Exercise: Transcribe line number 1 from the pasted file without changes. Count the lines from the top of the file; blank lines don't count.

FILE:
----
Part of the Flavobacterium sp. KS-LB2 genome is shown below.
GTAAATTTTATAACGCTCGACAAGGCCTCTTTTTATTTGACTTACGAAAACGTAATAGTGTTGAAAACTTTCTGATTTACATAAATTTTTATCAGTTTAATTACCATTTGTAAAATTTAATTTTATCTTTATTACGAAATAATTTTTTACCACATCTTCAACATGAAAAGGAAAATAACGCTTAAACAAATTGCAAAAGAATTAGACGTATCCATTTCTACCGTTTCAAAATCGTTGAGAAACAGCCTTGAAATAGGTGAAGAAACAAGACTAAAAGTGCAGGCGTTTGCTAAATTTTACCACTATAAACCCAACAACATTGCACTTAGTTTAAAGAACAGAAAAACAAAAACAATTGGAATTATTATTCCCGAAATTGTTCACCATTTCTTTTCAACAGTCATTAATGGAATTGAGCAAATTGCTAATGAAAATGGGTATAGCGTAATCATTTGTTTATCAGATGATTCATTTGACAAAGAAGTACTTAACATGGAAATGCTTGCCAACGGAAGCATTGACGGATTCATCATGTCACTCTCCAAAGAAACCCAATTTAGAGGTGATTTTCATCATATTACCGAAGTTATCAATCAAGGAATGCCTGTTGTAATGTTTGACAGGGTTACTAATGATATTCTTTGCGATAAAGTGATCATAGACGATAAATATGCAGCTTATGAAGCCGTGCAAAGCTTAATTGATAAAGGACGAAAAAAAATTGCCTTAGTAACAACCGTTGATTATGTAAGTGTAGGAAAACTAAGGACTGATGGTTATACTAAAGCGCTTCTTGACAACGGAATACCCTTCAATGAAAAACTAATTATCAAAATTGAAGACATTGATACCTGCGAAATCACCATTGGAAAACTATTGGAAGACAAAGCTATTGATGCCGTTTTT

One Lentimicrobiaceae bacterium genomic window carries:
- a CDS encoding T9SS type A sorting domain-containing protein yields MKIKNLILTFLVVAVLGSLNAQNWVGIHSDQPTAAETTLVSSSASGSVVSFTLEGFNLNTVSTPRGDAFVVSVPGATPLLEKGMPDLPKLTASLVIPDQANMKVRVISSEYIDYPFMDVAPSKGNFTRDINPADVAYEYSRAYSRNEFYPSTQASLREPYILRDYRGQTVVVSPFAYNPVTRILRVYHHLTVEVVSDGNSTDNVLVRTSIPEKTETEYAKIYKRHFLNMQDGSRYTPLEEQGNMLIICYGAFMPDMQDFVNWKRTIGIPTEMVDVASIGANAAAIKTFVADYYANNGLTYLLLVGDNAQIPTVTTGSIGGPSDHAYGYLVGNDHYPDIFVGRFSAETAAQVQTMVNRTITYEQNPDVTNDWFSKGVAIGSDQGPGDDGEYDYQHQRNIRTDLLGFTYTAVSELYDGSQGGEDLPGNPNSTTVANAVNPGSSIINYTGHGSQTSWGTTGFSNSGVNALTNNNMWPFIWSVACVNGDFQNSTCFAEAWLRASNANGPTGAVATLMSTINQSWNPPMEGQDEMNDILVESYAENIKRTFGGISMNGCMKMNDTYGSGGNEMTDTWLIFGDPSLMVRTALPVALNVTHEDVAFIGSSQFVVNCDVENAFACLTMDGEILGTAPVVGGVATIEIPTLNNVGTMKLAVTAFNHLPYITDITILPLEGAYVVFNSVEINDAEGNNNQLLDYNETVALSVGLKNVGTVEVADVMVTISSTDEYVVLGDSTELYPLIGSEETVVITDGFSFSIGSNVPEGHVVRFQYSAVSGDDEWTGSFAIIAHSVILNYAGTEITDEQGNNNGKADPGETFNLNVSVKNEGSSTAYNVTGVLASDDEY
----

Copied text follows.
Part of the Flavobacterium sp. KS-LB2 genome is shown below.